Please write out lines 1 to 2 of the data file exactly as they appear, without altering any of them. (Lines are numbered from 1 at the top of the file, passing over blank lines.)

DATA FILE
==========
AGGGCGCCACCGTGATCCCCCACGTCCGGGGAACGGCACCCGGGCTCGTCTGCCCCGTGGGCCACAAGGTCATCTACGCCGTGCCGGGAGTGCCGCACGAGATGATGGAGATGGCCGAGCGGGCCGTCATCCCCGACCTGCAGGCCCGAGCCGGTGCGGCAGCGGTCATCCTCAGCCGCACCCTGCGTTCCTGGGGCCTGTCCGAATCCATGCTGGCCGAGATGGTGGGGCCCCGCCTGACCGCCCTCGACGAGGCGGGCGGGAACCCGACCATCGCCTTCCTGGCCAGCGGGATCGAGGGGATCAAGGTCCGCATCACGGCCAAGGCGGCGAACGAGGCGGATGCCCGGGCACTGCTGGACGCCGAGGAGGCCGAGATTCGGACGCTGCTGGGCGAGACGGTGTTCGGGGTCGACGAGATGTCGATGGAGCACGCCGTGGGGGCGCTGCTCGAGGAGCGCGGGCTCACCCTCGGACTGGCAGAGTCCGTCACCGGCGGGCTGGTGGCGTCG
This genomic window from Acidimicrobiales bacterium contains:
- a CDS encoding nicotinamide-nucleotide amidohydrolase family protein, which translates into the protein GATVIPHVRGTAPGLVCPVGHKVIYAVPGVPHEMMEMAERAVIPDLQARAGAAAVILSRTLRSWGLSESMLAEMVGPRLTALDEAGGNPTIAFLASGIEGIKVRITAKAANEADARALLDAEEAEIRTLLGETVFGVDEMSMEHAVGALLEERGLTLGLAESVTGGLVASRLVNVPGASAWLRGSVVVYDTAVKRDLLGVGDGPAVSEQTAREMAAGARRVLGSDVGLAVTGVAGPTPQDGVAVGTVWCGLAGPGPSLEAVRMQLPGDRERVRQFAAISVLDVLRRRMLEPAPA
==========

AGGGCGCCACCGTGATCCCCCACGTCCGGGGAACGGCACCCGGGCTCGTCTGCCCCGTGGGCCACAAGGTCATCTACGCCGTGCCGGGAGTGCCGCACGAGATGATGGAGATGGCCGAGCGGGCCGTCATCCCCGACCTGCAGGCCCGAGCCGGTGCGGCAGCGGTCATCCTCAGCCGCACCCTGCGTTCCTGGGGCCTGTCCGAATCCATGCTGGCCGAGATGGTGGGGCCCCGCCTGACCGCCCTCGACGAGGCGGGCGGGAACCCGACCATCGCCTTCCTGGCCAGCGGGATCGAGGGGATCAAGGTCCGCATCACGGCCAAGGCGGCGAACGAGGCGGATGCCCGGGCACTGCTGGACGCCGAGGAGGCCGAGATTCGGACGCTGCTGGGCGAGACGGTGTTCGGGGTCGACGAGATGTCGATGGAGCACGCCGTGGGGGCGCTGCTCGAGGAGCGCGGGCTCACCCTCGGACTGGCAGAGTCCGTCACCGGCGGGCTGGTGGCGTCG
This genomic window from Acidimicrobiales bacterium contains: